The 6th of December is the day of Santa Claus and the Gritibänz in Switzerland. The Gritibänz, the humble bread man, has delighted children and grown-ups alike at 6th of December for generations. Gritibänzen are made with a dough similar to Zopf, but I add grated lemon zest which adds the special flavour which is so typical for Gritibänzen in my opinion. I’ve added a visual guide for the actual bread man making. It’s a fun activity to do with children, too.
- 500g plain flour or Zopfmehl (Zopf flour)
- 1.5 tsp salt
- 3 tbsps sugar
- Grated zest of half a lemon
- 1/2 cube of fresh yeast (20 grams) or 2 tsps dried instant yeast
- 60g butter
- 3dl milk
- 1 egg
- hazelnuts, almonds, raisins and decorating sugar (Hagelzucker) or caster sugar for decorating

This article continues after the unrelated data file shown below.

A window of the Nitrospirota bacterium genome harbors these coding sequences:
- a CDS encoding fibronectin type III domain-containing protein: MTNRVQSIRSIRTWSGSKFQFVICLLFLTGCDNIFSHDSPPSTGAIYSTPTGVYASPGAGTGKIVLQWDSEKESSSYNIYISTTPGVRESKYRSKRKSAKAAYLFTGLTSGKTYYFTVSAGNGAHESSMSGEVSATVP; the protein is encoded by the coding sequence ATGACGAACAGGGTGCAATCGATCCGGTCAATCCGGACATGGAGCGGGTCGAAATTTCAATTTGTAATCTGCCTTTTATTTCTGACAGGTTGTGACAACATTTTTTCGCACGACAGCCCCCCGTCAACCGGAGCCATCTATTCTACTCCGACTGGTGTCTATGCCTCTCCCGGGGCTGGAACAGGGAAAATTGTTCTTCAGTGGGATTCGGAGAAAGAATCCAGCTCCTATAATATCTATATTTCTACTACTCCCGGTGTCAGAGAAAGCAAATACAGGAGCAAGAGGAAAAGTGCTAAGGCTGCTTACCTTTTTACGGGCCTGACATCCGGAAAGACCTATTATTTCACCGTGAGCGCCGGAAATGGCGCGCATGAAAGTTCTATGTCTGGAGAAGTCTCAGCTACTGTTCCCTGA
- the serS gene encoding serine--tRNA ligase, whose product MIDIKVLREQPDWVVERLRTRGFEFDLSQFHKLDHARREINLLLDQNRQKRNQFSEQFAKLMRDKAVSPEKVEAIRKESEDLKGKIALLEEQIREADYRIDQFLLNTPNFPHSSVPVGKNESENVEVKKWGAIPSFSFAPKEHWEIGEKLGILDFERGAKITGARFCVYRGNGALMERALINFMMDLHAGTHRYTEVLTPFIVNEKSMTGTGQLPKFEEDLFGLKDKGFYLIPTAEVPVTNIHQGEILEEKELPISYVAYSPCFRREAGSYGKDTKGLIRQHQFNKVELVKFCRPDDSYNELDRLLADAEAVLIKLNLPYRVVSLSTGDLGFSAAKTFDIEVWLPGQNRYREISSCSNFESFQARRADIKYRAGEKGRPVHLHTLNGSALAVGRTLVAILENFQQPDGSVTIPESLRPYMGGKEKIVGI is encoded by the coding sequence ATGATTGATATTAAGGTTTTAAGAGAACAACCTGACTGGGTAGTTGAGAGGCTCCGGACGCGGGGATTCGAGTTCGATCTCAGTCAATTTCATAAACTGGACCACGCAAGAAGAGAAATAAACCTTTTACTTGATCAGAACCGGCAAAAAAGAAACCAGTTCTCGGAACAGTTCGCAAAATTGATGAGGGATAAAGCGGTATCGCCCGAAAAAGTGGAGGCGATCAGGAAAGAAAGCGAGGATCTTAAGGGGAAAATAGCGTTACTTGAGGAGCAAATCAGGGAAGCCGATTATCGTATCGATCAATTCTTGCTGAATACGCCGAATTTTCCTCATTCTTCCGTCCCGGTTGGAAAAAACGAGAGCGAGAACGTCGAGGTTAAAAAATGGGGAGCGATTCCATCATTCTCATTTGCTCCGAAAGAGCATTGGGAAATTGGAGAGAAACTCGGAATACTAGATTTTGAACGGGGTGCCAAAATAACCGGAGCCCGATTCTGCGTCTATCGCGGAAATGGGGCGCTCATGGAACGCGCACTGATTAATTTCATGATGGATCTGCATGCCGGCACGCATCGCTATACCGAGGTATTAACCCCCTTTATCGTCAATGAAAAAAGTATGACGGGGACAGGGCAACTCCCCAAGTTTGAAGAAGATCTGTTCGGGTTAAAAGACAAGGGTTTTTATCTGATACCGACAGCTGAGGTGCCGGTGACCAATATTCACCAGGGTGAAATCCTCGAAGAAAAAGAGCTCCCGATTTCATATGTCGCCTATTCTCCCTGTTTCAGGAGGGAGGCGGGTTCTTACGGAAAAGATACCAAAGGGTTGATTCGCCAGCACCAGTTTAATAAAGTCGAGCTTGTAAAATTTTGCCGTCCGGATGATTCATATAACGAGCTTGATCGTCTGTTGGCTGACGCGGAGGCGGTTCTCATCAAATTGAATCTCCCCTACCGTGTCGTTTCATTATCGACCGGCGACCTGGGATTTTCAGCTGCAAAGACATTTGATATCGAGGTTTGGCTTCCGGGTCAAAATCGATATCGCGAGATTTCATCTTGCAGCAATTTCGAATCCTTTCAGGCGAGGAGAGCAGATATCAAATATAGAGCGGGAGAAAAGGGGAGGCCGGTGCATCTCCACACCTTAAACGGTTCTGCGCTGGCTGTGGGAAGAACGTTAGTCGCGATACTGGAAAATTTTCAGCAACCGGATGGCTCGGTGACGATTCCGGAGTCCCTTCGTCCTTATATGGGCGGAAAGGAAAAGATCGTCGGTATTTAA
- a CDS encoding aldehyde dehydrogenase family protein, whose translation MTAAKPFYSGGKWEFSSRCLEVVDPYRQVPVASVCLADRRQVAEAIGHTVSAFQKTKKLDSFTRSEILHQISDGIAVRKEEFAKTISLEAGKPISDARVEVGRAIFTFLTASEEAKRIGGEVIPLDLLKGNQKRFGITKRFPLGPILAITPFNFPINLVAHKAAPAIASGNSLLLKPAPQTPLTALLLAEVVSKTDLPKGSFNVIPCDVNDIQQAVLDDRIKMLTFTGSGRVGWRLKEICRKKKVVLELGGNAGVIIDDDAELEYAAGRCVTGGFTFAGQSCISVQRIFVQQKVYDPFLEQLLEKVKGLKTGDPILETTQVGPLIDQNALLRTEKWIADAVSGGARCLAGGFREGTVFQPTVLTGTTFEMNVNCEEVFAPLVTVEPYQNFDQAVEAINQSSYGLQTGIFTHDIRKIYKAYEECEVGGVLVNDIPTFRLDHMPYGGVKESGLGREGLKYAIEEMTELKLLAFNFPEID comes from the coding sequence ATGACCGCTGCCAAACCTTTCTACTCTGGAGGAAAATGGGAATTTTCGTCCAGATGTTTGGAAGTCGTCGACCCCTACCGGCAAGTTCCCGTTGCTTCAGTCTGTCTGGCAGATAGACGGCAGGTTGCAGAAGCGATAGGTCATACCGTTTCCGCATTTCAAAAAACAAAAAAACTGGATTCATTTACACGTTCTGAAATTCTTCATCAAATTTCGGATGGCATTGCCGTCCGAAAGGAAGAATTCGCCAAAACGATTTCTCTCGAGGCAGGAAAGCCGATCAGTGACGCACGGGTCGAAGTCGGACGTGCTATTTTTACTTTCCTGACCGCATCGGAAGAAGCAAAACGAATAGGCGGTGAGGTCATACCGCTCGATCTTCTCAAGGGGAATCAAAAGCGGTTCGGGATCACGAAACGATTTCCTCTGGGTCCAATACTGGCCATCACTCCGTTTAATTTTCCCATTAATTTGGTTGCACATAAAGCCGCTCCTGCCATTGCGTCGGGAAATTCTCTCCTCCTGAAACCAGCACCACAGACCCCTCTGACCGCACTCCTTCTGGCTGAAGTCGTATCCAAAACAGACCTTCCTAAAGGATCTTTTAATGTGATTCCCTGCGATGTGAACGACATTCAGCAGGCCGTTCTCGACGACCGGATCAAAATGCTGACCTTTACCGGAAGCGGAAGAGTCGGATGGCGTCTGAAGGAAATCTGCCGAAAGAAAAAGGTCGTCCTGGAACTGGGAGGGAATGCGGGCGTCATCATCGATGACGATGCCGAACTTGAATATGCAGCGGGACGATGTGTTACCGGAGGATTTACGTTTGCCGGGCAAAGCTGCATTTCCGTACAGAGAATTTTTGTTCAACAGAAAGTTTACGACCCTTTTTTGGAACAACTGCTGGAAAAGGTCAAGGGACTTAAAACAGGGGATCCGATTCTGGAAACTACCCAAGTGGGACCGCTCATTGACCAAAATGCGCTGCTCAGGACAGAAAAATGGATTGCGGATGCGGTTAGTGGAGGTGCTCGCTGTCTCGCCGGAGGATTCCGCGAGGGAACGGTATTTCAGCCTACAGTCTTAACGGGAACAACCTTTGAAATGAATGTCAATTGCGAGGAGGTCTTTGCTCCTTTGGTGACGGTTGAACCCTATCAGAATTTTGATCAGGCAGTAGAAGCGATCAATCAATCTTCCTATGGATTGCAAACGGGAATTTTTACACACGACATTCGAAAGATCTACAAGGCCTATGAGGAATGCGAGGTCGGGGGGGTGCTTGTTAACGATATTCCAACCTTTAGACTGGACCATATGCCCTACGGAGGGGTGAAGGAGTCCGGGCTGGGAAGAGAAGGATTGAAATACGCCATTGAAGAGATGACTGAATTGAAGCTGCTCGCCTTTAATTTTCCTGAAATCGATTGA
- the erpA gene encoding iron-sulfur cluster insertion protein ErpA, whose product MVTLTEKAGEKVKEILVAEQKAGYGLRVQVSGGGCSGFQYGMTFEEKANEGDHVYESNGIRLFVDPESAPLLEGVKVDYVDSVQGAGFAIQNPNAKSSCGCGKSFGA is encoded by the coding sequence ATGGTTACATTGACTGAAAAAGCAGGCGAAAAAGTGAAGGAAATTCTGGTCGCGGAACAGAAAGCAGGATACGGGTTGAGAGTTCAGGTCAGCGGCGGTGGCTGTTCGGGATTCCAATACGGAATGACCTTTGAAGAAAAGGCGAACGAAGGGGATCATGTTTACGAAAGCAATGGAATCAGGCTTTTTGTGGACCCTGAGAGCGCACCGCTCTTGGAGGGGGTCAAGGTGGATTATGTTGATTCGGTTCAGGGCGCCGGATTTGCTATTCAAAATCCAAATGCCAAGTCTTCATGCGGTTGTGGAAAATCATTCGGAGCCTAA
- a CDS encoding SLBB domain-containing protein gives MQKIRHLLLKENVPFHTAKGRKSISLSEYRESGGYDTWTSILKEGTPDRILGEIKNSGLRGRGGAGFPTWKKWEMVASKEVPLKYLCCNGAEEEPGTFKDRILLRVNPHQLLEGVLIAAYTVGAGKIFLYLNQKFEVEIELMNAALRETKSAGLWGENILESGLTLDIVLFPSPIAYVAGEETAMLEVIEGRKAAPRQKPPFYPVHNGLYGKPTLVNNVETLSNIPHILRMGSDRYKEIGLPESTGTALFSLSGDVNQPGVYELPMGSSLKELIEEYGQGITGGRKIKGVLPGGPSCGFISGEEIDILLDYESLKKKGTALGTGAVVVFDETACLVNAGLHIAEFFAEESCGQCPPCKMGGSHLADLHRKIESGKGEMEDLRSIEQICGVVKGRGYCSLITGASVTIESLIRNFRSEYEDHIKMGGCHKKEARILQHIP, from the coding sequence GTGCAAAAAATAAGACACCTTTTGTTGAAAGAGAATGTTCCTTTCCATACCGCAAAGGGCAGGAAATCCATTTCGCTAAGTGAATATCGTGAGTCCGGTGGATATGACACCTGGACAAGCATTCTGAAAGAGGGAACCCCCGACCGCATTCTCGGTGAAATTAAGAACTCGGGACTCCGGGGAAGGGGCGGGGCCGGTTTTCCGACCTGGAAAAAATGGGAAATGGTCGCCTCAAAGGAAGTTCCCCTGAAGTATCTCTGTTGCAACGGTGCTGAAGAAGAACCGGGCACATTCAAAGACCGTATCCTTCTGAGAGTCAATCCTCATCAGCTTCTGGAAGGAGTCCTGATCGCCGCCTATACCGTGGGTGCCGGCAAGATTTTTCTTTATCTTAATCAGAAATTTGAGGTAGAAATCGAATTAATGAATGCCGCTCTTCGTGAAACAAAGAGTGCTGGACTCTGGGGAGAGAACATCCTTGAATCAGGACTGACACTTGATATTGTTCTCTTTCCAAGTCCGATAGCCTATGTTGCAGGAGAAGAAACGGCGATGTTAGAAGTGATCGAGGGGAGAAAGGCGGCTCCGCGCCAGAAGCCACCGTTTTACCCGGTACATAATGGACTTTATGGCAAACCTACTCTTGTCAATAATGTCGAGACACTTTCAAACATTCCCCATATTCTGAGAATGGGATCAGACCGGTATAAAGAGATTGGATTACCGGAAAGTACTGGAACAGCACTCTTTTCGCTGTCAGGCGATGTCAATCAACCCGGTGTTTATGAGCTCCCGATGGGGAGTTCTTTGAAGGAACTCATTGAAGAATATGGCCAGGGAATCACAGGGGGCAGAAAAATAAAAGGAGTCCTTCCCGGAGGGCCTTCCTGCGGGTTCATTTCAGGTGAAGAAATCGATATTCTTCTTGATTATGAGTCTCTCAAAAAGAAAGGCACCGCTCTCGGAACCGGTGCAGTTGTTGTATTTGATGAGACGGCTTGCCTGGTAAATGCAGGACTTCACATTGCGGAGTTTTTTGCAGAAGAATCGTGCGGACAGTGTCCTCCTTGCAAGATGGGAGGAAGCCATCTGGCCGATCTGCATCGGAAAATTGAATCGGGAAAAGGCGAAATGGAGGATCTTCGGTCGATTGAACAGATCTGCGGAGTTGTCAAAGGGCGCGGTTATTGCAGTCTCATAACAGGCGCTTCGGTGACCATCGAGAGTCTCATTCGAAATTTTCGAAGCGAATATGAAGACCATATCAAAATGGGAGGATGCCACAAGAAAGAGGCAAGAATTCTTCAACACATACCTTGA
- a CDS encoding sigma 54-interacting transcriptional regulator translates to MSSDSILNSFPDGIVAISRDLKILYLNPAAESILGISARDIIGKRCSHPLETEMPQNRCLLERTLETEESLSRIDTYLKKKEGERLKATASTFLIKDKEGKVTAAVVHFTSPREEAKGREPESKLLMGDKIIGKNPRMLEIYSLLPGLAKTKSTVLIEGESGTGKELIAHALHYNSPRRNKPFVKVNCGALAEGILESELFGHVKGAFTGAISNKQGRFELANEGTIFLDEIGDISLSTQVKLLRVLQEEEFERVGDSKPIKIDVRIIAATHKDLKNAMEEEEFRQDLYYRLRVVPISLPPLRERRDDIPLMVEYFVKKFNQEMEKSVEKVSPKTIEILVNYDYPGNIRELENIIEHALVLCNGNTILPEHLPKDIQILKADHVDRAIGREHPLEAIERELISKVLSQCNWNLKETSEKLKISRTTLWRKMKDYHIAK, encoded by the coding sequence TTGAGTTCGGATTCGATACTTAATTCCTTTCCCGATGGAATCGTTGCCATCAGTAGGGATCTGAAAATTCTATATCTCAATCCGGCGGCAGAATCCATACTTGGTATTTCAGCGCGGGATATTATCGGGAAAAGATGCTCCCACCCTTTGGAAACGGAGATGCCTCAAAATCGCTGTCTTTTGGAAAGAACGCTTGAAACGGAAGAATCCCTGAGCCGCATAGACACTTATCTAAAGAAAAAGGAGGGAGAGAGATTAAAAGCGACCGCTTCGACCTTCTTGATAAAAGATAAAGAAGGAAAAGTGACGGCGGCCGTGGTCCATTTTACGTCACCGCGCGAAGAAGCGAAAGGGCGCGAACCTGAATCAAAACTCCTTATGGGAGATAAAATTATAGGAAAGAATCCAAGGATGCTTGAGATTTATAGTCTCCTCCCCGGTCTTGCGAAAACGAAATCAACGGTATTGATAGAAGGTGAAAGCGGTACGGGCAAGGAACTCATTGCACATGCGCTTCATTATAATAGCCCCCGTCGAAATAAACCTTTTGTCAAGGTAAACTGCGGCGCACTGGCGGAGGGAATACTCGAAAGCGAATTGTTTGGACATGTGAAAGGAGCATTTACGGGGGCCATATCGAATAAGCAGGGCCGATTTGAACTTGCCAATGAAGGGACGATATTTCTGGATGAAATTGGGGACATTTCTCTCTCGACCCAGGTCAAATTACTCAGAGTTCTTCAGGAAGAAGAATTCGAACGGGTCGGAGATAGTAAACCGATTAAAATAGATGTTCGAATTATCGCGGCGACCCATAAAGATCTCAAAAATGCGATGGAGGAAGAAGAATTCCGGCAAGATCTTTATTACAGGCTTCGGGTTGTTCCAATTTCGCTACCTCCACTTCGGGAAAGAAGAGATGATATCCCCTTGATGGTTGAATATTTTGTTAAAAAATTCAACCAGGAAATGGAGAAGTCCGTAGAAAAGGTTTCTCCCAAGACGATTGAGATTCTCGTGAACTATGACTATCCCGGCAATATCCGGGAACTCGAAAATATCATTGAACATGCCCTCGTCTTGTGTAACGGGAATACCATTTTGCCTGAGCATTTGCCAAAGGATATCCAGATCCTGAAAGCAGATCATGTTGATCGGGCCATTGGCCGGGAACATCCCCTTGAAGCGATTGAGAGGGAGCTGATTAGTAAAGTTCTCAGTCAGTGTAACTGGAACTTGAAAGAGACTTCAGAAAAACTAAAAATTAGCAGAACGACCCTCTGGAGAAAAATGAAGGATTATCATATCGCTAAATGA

In a large bowl, mix flour, salt, sugar and lemon zest. Add the yeast (the fresh one crumbled up), and mix again.
Melt the butter in a pan. Then add the milk and heat the butter milk mixture until it’s lukewarm.
Pour the milk butter mixture into the bowl with the dry ingredients and mix. Knead the dough for 10 minutes by hand or 5 minutes using a machine.
Put the dough back into the bowl, cover with clingfilm and let it rise at a warm place for 2 to 2.5 hours.
Then knock the air out and form four bread men and decorate them with nuts and raisins (not the sugar yet), according to this visual guide:
Put them onto a baking tray and let them rise again (45 minutes at room temperature or 15 minutes in the oven at 50 degrees C, with the oven door slightly open using a wooden spoon as a door opener).
Crack the egg and mix it. Using a brush, apply the eggwash onto the bread men. You can now sprinkle them with sugar if you want to. If you can find it in your country, use coarse sugar. You can find this kind of sugar in any Swiss supermarket under the name Hagelzucker.
Bake at 180 C for 25-30 minutes. The breads should look nicely browned and sound hollow when you knock the base with your finger.